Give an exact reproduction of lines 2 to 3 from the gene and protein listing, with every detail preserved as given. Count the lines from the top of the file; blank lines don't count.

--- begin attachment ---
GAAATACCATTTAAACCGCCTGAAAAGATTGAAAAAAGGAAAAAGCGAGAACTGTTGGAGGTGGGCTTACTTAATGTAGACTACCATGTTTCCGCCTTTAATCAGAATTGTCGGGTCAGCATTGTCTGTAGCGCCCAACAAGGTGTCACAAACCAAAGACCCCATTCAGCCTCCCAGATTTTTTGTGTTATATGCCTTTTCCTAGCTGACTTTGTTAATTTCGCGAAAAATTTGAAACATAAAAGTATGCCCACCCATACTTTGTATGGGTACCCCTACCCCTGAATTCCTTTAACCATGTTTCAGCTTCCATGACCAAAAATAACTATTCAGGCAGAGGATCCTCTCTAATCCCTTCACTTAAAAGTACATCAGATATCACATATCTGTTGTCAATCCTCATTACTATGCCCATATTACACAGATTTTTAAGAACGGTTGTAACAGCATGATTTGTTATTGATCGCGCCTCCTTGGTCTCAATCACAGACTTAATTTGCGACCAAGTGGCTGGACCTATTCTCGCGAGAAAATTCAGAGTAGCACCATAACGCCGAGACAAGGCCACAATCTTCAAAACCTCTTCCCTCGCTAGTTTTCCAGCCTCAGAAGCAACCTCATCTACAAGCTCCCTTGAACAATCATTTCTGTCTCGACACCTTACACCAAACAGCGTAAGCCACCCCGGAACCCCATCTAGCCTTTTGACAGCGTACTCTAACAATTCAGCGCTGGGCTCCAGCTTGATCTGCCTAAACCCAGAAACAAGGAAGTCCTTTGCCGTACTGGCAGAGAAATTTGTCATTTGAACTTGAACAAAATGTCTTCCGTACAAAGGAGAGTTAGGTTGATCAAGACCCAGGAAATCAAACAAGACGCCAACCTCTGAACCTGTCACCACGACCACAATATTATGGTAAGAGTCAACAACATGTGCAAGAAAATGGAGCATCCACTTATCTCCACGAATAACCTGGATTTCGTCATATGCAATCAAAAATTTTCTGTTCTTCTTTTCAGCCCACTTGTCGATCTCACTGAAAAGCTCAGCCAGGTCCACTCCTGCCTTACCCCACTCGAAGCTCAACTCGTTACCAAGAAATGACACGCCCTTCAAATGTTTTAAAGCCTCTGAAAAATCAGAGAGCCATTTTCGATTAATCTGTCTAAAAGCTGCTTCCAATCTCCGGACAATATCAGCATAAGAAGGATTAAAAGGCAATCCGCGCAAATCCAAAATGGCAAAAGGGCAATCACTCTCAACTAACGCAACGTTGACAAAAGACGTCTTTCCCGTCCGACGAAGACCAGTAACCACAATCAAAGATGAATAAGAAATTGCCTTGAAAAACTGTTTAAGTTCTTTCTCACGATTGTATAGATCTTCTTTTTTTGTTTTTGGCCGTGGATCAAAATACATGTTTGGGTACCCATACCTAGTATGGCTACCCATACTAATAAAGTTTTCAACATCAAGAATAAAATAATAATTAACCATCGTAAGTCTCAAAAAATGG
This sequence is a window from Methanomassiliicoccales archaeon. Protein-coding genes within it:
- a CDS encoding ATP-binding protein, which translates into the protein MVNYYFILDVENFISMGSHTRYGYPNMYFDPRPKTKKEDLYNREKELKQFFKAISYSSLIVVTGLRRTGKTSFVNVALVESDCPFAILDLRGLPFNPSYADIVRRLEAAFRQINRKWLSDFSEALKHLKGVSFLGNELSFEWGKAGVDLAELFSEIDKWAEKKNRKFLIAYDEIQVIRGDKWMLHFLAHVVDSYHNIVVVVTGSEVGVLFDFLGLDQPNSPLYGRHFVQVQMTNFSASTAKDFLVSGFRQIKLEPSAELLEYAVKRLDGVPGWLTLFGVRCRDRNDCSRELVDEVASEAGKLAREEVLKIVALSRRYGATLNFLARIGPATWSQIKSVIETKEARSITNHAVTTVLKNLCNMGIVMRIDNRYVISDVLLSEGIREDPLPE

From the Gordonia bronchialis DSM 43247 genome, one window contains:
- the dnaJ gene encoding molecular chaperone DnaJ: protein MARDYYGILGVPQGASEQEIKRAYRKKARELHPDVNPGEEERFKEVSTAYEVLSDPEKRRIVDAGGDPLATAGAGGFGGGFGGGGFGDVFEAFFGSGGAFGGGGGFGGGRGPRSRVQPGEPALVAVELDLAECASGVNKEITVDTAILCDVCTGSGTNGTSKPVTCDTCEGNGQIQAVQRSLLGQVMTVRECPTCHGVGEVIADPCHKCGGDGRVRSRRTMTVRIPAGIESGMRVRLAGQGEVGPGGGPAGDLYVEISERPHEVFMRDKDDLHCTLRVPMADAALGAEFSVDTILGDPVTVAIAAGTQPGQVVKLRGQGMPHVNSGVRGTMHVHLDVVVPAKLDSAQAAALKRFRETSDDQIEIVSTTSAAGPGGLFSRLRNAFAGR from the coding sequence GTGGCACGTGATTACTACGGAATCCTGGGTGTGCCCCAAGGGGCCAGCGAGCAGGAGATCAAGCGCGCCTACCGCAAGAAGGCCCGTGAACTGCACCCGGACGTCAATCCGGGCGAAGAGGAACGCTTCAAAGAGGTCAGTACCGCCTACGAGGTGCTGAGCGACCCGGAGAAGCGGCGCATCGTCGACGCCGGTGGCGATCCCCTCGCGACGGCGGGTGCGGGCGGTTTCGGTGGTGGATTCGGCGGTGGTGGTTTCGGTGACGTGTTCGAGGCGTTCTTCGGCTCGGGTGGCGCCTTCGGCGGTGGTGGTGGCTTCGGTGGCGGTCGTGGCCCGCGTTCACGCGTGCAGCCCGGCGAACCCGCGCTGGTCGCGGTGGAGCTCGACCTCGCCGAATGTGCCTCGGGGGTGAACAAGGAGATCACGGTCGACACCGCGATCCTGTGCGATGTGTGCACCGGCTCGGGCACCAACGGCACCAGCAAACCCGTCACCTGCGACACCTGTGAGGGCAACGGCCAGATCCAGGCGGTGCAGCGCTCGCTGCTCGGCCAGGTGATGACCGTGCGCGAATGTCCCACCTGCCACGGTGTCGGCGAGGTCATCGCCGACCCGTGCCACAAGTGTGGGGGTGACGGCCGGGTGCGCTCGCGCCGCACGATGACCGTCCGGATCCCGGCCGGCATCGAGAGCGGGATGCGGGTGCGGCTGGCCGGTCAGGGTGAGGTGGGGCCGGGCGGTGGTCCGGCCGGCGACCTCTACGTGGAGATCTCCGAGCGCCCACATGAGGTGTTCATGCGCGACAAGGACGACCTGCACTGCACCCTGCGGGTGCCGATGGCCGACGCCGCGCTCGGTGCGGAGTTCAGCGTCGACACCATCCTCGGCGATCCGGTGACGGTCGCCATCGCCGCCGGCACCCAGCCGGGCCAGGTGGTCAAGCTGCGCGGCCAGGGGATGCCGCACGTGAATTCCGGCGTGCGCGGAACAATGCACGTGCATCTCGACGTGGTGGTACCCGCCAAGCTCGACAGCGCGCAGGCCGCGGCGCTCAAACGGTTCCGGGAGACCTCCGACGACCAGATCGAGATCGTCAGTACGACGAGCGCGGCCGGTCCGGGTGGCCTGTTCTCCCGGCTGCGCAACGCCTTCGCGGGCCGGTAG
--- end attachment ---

This sequence is a window from Methanomassiliicoccales archaeon. Protein-coding genes within it:
- a CDS encoding ATP-binding protein, which translates into the protein MVNYYFILDVENFISMGSHTRYGYPNMYFDPRPKTKKEDLYNREKELKQFFKAISYSSLIVVTGLRRTGKTSFVNVALVESDCPFAILDLRGLPFNPSYADIVRRLEAAFRQINRKWLSDFSEALKHLKGVSFLGNELSFEWGKAGVDLAELFSEIDKWAEKKNRKFLIAYDEIQVIRGDKWMLHFLAHVVDSYHNIVVVVTGSEVGVLFDFLGLDQPNSPLYGRHFVQVQMTNFSASTAKDFLVSGFRQIKLEPSAELLEYAVKRLDGVPGWLTLFGVRCRDRNDCSRELVDEVASEAGKLAREEVLKIVALSRRYGATLNFLARIGPATWSQIKSVIETKEARSITNHAVTTVLKNLCNMGIVMRIDNRYVISDVLLSEGIREDPLPE